CIS observers praise presidential campaign in Belarus


The CIS observation mission believes that the presidential election campaign in Belarus is "calm, well-organized and within regulations," Vera Yakubovskaya, spokesperson for the CIS Executive Committee told reporters in Minsk on December 3, commenting on the mission's intermediate report, BelaPAN said.

The mission approves of the measures that have been taken by the government and the central election commission to ensure a free and democratic election, Ms. Yakubovskaya said.

Territorial election commissions were formed in accordance with the Electoral Code, and many candidates for membership were present at meetings held to decide on membership applications, she said.

There are representatives of seven political parties and five non-governmental organizations on territorial election commissions and of 10 parties and five NGOs on precinct election commissions, Ms. Yakubovskaya said. Opposition parties are represented on territorial and precinct election commissions more broadly than before, she said.

The mission notes that an "efficient system" for the collection of ballot-access signatures has been established and that most nomination groups gathered signatures without violating requirements of the Electoral Code.

However, the central election commission issued an official warning to the nomination group of Uladzimir Nyaklyayew for the collection of ballot-access signatures by people who were not members of the group and by people under 18 years of age, the mission says.

According to the report, the presidential candidates have access to the state media and equal campaigning opportunities.

For the first time in Belarus' history, the presidential candidates have been allowed to hold television and radio debates and to set up campaigns funds to pay for, among other things, additional television and radio airtime as well as newspaper and magazine ads, Ms. Yakubovskaya said.

Although the candidates are campaigning rather actively and generally abiding by regulations, the mission does mention several violations of regulations during the campaign stage, Ms. Yakubovskaya said.

In Smalyavichy, for instance, campaigners for Yaraslaw Ramanchuk were distributing flyers printed abroad in violation of the Electoral Code. The mission also notes that the Prosecutor General's Office issued official warnings to candidates Vital Rymashewski and Mikalay Statkevich for their calls to attend an unsanctioned meeting with presidential candidates in Minsk's downtown Kastrychnitskaya Square on November 24.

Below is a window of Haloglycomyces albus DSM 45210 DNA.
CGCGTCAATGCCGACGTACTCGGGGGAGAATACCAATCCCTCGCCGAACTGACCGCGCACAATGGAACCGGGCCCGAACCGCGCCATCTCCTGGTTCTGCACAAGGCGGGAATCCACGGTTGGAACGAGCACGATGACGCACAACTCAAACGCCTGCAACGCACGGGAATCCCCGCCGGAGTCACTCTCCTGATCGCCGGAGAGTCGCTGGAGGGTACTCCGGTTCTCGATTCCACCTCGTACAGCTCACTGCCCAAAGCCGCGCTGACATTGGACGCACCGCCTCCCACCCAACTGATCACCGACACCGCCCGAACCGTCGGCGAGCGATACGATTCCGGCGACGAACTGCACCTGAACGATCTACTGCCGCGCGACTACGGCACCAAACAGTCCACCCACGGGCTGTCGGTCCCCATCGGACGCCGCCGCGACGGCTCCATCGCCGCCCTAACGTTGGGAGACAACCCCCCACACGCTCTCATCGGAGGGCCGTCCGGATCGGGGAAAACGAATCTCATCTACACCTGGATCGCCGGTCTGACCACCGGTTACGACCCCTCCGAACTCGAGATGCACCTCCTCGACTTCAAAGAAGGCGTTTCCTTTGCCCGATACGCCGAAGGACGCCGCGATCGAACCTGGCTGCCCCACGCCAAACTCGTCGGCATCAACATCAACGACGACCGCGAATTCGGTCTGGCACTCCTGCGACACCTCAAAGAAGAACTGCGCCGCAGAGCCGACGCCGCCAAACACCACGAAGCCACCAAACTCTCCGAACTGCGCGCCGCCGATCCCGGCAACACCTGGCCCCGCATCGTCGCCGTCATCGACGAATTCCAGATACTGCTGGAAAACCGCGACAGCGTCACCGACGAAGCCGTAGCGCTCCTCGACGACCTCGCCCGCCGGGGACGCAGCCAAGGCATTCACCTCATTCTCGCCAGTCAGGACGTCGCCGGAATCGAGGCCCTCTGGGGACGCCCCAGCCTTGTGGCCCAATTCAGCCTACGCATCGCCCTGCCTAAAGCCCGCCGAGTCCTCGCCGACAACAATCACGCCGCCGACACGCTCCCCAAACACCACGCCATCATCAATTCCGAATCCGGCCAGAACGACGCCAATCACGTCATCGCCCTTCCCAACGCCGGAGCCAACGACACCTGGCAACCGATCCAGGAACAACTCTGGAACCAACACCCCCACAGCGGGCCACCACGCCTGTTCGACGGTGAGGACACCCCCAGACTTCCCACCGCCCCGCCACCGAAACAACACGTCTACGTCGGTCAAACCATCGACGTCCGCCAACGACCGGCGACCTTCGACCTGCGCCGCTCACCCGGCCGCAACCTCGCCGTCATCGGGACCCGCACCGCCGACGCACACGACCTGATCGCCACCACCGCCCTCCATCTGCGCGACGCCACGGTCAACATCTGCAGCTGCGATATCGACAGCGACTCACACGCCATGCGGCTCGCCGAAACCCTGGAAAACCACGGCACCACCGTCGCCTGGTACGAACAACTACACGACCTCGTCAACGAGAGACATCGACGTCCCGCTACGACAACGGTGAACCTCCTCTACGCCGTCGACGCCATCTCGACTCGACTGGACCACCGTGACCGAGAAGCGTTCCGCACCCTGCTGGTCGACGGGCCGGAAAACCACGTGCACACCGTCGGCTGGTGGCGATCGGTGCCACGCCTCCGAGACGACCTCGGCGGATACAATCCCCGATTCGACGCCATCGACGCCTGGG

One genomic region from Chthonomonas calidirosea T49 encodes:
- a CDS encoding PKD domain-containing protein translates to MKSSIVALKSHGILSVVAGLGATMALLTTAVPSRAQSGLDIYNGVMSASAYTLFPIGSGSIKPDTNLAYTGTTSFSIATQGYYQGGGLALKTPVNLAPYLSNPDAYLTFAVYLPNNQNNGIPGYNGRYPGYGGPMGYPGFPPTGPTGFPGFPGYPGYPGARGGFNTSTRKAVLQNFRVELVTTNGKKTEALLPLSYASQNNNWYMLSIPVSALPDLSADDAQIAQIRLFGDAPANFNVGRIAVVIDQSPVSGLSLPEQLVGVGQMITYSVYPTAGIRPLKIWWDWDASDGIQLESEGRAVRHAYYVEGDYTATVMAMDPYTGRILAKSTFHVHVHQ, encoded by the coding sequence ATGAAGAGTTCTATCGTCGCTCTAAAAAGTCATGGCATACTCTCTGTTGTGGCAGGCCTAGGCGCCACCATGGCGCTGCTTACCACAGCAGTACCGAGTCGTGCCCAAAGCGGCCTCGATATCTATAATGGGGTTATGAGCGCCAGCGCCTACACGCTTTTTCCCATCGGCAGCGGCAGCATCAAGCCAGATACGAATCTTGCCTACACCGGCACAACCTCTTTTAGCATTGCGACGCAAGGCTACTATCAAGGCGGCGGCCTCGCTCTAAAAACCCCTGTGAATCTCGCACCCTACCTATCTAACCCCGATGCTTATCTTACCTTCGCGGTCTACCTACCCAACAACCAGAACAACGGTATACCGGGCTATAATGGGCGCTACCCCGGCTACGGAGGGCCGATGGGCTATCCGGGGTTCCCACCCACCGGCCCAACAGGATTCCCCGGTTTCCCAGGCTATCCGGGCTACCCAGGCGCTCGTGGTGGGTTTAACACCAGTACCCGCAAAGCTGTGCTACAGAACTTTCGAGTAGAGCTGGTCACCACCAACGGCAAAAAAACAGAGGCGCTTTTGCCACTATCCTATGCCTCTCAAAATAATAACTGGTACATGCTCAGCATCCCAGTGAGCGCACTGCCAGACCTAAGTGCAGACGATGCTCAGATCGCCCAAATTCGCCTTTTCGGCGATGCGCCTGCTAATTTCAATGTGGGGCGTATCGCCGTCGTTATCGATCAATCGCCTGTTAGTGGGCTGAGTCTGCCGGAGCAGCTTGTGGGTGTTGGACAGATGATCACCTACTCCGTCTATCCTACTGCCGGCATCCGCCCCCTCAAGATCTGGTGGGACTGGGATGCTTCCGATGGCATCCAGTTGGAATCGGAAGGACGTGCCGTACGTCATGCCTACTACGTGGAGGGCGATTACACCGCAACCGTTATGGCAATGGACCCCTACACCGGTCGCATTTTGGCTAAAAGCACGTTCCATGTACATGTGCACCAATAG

According to the report, as of November 25, the Prosecutor General's Office had received 59 complaints about violations of electoral regulations. The Office dismissed some of the complaints as unfounded and explained to other complainants that they had the right to file lawsuits. Courts have rejected 85 of the 113 suits filed over the formation of election commissions. No criminal cases have been instituted over the denial of voters' rights or other violations of electoral regulations.

According to the report, the interior ministry has notified the mission of 28 cases in which electoral regulation were violated.

The central election commission reportedly received 375 written applications from citizens between September 14 and November 25, including 104 that were not related to the presidential election and 111 complaints concerning the registration and activities of nomination groups, the registration of candidates and their authorized representatives, the accreditation of observers, electioneering and the formation of election commissions.

Anatoly Nebogatov, a former Russian ambassador to the Philippines who is a CIS observer in the Vitsyebsk region, said that the mission's conclusions coincided with his own. Mr. Nebogatov said that he had seen elections in Southeast Asia and was therefore able to make comparisons.

The central election commission has already accredited 41 long-term observers and 208 short-term observers.

There will be 350 people on the mission on December 19, the main polling day, including representatives of almost all CIS countries, the CIS Inter-Parliamentary Assembly, the Parliamentary Assembly of the Belarusian-Russian Union State and a number of other organizations.